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The EvO:R Street Journal
The EvO:R Street Journal
Dedicated to the culture, business and interests of the indie artist.
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CD's Vs downloads
by Rick Broida
The novelty of the 99-cent song has worn off. The ugly reality of Digital Rights Management
(DRM) has settled in. The music-download revolution is over. It's time to go back to buying CDs.
iTunes, Rhapsody, Yahoo, and a host of other online stores sell tracks for 99 cents
apiece (often less if you buy an album's worth), while a CD still costs upwards of $16 at
the mall F.Y.E. store. Plus you have to pay sales tax and, you know, go to the mall (where
you'll undoubtedly buy more than just a CD). Ah, but is it worth it? Should you spend that
little extra to buy your music in tangible form? Or should you stick with bits and bytes?
Let's take a closer look at these two methods of music distribution and pick a champion once
and for all.
Price: Usually between $9.99 and $16.99 new
The Good: They're universally compatible, easy to use, and you can rip them to whatever
format and bit rate you want; they're usually packed with liner notes, lyrics, artist
The Bad: They typically cost more than downloads, and you have to buy the whole album;
anti-rip copy protection is a problem on some discs; scratches can impede playback; you
have to go a store (or pay shipping) to get them; you have to store them; jewel cases
The Scoop: I was all ready to cart my CD collection to the dump, really I was. Who needs
easily scratched analog media and perpetually cracked cases when I can store all my tunes
on a hard drive? Well, a funny thing happened on the way to Mt. Trashmore: I remembered why
I fell in love with CDs in the first place. They sound great, they play anywhere, and they
come with extra goodies you don't get with digital downloads, like liner notes and song lyrics.
But best of all, I like being able to rip my CDs to whatever format I want--MP3, WMA, Ogg
Vorbis--at whatever bit rate I want. That makes them compatible with all portable players,
unlike digital downloads (most of which fall into the iPod or PlaysForSure camps). Am I
willing to pay extra for all these benefits? Well, no, but I now scour hard in search of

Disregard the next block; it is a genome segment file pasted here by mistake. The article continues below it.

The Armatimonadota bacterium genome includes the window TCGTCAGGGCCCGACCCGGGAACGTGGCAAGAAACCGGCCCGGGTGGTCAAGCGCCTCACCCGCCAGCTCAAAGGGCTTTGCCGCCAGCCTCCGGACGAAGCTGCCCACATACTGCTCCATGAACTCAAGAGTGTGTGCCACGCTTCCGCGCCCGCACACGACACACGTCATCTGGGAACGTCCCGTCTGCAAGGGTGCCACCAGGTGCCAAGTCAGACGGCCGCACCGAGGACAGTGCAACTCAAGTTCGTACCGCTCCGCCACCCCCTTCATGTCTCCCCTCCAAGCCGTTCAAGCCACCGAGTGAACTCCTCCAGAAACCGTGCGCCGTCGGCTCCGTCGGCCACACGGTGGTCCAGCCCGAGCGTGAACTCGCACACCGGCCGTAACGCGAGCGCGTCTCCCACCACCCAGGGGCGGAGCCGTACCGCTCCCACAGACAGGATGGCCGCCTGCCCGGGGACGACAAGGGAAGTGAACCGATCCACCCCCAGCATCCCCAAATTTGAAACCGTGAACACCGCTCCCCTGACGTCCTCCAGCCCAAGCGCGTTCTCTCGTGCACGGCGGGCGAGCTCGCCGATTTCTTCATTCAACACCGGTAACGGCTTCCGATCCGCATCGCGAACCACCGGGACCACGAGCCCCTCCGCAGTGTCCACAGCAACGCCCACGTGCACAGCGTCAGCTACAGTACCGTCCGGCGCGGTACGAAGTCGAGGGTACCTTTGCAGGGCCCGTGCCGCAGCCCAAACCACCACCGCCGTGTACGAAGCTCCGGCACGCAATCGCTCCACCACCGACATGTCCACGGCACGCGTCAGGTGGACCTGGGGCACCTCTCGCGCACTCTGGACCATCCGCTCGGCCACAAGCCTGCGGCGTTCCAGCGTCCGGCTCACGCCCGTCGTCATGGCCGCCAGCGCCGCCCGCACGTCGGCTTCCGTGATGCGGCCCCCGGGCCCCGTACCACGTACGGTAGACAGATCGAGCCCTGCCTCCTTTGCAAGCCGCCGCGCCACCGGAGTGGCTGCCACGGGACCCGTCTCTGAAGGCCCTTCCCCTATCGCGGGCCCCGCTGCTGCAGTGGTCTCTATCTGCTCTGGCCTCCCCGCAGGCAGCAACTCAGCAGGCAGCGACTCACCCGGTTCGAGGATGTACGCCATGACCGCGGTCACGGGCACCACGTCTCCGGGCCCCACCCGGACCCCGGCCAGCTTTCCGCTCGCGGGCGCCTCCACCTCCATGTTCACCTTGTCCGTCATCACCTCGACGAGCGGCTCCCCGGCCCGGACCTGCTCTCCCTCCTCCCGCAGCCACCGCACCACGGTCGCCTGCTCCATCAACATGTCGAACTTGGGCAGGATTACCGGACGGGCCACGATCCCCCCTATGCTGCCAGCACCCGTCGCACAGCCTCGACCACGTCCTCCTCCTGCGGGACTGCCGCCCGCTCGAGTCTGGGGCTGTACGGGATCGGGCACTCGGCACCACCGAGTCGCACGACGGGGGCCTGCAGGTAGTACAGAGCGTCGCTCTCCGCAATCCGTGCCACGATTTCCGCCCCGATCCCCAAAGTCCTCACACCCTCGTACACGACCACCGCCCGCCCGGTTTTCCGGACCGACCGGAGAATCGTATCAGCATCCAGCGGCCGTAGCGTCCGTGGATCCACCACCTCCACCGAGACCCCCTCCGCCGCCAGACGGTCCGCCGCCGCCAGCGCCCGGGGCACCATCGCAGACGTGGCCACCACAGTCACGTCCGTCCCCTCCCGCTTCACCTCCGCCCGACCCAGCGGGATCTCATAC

used or otherwise discounted discs. With a little bargain-hunting (eBay, Half.com and Amazon
Marketplace for purchases; Lala.com and Swapacd.com for trades), I can usually score a CD
for a lot less than the $9.99 digital-download price.
Price: Usually 99 cents per song or $9.99 per album
The Good: Cheaper than CDs; instantaneous home delivery; most online stores have much larger
selections than brick-and-mortar stores.
The Bad: DRM is a nightmare; you're locked into whatever bit rate and file format the store
chooses; DRM is a nightmare; lost or damaged downloads can be difficult or impossible to
replace; DRM is a nightmare.
The Scoop: True story: About a month before Christmas, my neighbor bought three Disney Mix
Max players for his kids. He spent the next several weeks trying to load tracks from various
subscription services: AOL Music Now, Napster, Rhapsody, etc. Nothing worked. He returned
the players and bought three iRiver Clix instead. Same problems, but finally he got them to
work with MTV Urge. It was, in short, a nightmare from start to finish.
DRM, the chief source of all this grief, is the love child of Satan and Osama bin Laden.
If I could pay 99 cents for an unprotected, unrestricted, 320Kbps MP3, I'd do it in a heartbeat-
-and it would be all over for CDs. Instead, online music stores treat us like thieving children,
locking us into one bit rate, one file format, a limited number of CD burns, and other annoying
handcuffs. Apple and Microsoft impose the worst kind of restriction: Songs purchased from
iTunes and Zune Marketplace can be played only on iPods and Zunes, respectively.
Then there's the problem of lost music: If your files get damaged, your hard drive gets wiped
or some other disaster befalls your song library, well, tough luck. Apple, for its part, won't
replace your tunes, even though you've paid for them. (For the record, I've heard anecdotal
evidence that if you find a nice customer-service rep, they may make an exception). Different
services have different policies when it comes to replacing purchases--but do you want to
wade through pages of legalese to find out what they are?
Digital downloads are fast, convenient, and reasonably priced, but there are too many hassles
--even for computer-savvy users like my neighbor.
Call me old-fashioned, but I've rekindled my love affair with CDs. They let me do things, to
borrow from Old Blue Eyes, my way. See you in hell, DRM.
I'd be remiss if I didn't mention the one music-download service that gets it right: eMusic.
It sells unprotected MP3s from a library that's now over a million strong. If you want the
convenience of digital downloads without the evils of DRM, this is the place to start.
Rick Broida, Lifehacker associate editor, is currently at work on a Zune book, so he won't be
escaping DRM anytime soon. His special feature, Alpha Geek, appears every Monday. Subscribe
to the Alpha Geek feed to get new installments in your newsreader.
ESJ is looking for writers/poets for our next issues.
All work is appreciated and will be published (with the exception
of articles containing racism, bigotry or other demeaning topics)
Also, this is a PG-13 rating and will be censored if you do not edit
it. Please e-mail The EvO:R Street Journal.